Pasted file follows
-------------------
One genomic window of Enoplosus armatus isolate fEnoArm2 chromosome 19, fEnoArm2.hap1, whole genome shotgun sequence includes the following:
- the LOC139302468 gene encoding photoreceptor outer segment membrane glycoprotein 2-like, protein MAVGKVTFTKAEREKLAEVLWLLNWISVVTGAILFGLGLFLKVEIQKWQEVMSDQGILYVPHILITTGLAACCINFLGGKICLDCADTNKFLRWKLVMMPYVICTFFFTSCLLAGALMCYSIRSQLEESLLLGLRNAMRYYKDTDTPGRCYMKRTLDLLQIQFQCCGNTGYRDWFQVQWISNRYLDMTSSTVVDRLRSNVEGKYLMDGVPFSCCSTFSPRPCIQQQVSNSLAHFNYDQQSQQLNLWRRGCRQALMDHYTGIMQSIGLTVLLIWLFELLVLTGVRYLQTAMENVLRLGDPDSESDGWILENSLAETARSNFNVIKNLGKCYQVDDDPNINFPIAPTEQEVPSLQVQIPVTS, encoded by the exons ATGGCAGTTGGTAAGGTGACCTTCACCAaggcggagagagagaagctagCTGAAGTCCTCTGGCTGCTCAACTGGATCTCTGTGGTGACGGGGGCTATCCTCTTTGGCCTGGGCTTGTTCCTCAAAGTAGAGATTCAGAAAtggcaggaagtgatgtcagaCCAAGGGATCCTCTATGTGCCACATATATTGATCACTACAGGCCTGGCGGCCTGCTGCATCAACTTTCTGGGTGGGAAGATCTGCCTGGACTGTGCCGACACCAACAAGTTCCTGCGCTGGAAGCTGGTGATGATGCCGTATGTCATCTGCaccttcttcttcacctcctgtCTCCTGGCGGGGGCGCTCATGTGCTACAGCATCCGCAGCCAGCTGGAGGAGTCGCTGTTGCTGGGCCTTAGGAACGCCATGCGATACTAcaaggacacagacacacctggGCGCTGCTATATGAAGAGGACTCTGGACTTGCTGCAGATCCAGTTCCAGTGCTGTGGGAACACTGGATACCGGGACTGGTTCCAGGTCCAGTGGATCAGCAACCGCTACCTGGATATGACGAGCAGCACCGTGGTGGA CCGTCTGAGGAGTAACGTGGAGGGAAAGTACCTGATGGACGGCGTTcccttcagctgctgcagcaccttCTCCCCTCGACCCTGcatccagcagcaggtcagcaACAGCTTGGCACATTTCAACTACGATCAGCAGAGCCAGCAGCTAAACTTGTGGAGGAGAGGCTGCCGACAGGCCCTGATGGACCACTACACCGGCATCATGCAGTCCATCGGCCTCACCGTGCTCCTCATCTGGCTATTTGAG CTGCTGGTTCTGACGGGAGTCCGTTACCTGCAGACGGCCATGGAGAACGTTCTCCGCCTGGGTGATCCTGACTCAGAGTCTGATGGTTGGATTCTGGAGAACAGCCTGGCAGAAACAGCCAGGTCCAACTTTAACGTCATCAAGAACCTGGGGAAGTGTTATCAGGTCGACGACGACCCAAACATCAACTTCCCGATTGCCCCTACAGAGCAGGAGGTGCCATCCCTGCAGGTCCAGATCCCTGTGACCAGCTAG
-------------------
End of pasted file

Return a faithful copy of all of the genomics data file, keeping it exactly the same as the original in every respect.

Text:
One genomic window of Enoplosus armatus isolate fEnoArm2 chromosome 19, fEnoArm2.hap1, whole genome shotgun sequence includes the following:
- the LOC139302468 gene encoding photoreceptor outer segment membrane glycoprotein 2-like, protein MAVGKVTFTKAEREKLAEVLWLLNWISVVTGAILFGLGLFLKVEIQKWQEVMSDQGILYVPHILITTGLAACCINFLGGKICLDCADTNKFLRWKLVMMPYVICTFFFTSCLLAGALMCYSIRSQLEESLLLGLRNAMRYYKDTDTPGRCYMKRTLDLLQIQFQCCGNTGYRDWFQVQWISNRYLDMTSSTVVDRLRSNVEGKYLMDGVPFSCCSTFSPRPCIQQQVSNSLAHFNYDQQSQQLNLWRRGCRQALMDHYTGIMQSIGLTVLLIWLFELLVLTGVRYLQTAMENVLRLGDPDSESDGWILENSLAETARSNFNVIKNLGKCYQVDDDPNINFPIAPTEQEVPSLQVQIPVTS, encoded by the exons ATGGCAGTTGGTAAGGTGACCTTCACCAaggcggagagagagaagctagCTGAAGTCCTCTGGCTGCTCAACTGGATCTCTGTGGTGACGGGGGCTATCCTCTTTGGCCTGGGCTTGTTCCTCAAAGTAGAGATTCAGAAAtggcaggaagtgatgtcagaCCAAGGGATCCTCTATGTGCCACATATATTGATCACTACAGGCCTGGCGGCCTGCTGCATCAACTTTCTGGGTGGGAAGATCTGCCTGGACTGTGCCGACACCAACAAGTTCCTGCGCTGGAAGCTGGTGATGATGCCGTATGTCATCTGCaccttcttcttcacctcctgtCTCCTGGCGGGGGCGCTCATGTGCTACAGCATCCGCAGCCAGCTGGAGGAGTCGCTGTTGCTGGGCCTTAGGAACGCCATGCGATACTAcaaggacacagacacacctggGCGCTGCTATATGAAGAGGACTCTGGACTTGCTGCAGATCCAGTTCCAGTGCTGTGGGAACACTGGATACCGGGACTGGTTCCAGGTCCAGTGGATCAGCAACCGCTACCTGGATATGACGAGCAGCACCGTGGTGGA CCGTCTGAGGAGTAACGTGGAGGGAAAGTACCTGATGGACGGCGTTcccttcagctgctgcagcaccttCTCCCCTCGACCCTGcatccagcagcaggtcagcaACAGCTTGGCACATTTCAACTACGATCAGCAGAGCCAGCAGCTAAACTTGTGGAGGAGAGGCTGCCGACAGGCCCTGATGGACCACTACACCGGCATCATGCAGTCCATCGGCCTCACCGTGCTCCTCATCTGGCTATTTGAG CTGCTGGTTCTGACGGGAGTCCGTTACCTGCAGACGGCCATGGAGAACGTTCTCCGCCTGGGTGATCCTGACTCAGAGTCTGATGGTTGGATTCTGGAGAACAGCCTGGCAGAAACAGCCAGGTCCAACTTTAACGTCATCAAGAACCTGGGGAAGTGTTATCAGGTCGACGACGACCCAAACATCAACTTCCCGATTGCCCCTACAGAGCAGGAGGTGCCATCCCTGCAGGTCCAGATCCCTGTGACCAGCTAG